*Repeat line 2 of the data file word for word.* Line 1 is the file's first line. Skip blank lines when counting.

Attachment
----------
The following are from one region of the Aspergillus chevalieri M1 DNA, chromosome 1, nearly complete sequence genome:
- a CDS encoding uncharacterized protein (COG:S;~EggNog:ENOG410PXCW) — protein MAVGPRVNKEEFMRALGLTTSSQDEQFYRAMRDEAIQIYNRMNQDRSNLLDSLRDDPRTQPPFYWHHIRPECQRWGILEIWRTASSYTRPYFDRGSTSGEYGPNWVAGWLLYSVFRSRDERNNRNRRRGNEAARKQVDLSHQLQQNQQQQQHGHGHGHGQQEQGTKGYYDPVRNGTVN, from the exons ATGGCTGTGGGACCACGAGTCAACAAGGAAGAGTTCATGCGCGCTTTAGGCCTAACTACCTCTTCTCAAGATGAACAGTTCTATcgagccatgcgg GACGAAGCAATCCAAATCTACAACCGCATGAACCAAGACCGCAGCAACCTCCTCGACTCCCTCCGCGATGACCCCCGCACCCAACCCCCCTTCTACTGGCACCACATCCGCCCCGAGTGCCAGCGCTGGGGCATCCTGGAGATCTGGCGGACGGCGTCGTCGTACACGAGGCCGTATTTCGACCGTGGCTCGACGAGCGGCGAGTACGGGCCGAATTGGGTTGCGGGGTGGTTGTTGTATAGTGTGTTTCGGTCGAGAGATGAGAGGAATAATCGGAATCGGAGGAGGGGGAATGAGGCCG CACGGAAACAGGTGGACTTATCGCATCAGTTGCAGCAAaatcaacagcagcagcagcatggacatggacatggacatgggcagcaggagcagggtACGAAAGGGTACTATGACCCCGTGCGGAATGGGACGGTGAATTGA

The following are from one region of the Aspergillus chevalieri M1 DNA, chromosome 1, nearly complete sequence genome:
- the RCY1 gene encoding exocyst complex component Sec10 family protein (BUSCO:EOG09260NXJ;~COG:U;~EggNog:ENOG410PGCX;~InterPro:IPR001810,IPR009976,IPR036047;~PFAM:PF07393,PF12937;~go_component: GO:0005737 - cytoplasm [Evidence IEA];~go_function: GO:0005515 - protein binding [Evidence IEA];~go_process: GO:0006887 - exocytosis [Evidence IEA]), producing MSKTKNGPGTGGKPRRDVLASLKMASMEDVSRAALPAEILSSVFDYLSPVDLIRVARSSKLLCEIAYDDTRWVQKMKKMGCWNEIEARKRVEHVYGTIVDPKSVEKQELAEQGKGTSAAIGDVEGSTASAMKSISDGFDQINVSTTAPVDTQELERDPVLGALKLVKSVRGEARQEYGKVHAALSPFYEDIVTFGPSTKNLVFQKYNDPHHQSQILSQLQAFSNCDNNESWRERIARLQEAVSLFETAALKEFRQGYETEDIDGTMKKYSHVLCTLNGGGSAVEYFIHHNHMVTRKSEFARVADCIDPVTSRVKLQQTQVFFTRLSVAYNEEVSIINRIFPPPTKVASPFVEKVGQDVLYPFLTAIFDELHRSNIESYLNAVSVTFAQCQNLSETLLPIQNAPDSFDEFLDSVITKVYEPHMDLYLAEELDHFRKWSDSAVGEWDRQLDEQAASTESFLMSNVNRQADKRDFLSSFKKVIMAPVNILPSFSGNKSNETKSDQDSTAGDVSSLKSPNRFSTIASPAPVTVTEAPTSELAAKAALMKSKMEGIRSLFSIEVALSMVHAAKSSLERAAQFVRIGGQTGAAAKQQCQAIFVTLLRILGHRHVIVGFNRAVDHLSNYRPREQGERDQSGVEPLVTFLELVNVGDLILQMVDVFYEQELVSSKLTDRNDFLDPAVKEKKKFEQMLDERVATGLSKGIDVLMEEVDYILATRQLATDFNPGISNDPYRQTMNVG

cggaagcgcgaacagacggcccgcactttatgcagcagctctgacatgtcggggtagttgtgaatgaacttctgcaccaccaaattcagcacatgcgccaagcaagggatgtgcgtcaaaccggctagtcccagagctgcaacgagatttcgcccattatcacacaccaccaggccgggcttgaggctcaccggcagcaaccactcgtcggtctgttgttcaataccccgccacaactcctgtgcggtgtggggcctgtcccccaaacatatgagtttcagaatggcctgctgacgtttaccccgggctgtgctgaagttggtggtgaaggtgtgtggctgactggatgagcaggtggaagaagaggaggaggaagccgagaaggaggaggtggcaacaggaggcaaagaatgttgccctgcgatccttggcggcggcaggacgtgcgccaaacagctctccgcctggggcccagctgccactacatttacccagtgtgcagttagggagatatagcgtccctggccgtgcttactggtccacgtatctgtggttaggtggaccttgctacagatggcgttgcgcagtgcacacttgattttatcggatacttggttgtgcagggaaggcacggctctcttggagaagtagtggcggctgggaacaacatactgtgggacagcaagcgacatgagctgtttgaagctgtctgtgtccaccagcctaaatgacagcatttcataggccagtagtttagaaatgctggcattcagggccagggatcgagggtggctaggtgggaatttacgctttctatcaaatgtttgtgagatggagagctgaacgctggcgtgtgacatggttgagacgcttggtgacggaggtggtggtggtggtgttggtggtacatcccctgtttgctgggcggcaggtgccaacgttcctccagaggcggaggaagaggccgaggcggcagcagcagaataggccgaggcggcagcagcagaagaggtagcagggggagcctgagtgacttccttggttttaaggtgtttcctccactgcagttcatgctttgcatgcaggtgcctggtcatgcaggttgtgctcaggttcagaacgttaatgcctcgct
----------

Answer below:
- a CDS encoding uncharacterized protein (COG:S;~EggNog:ENOG410PXCW) — protein MAVGPRVNKEEFMRALGLTTSSQDEQFYRAMRDEAIQIYNRMNQDRSNLLDSLRDDPRTQPPFYWHHIRPECQRWGILEIWRTASSYTRPYFDRGSTSGEYGPNWVAGWLLYSVFRSRDERNNRNRRRGNEAARKQVDLSHQLQQNQQQQQHGHGHGHGQQEQGTKGYYDPVRNGTVN, from the exons ATGGCTGTGGGACCACGAGTCAACAAGGAAGAGTTCATGCGCGCTTTAGGCCTAACTACCTCTTCTCAAGATGAACAGTTCTATcgagccatgcgg GACGAAGCAATCCAAATCTACAACCGCATGAACCAAGACCGCAGCAACCTCCTCGACTCCCTCCGCGATGACCCCCGCACCCAACCCCCCTTCTACTGGCACCACATCCGCCCCGAGTGCCAGCGCTGGGGCATCCTGGAGATCTGGCGGACGGCGTCGTCGTACACGAGGCCGTATTTCGACCGTGGCTCGACGAGCGGCGAGTACGGGCCGAATTGGGTTGCGGGGTGGTTGTTGTATAGTGTGTTTCGGTCGAGAGATGAGAGGAATAATCGGAATCGGAGGAGGGGGAATGAGGCCG CACGGAAACAGGTGGACTTATCGCATCAGTTGCAGCAAaatcaacagcagcagcagcatggacatggacatggacatgggcagcaggagcagggtACGAAAGGGTACTATGACCCCGTGCGGAATGGGACGGTGAATTGA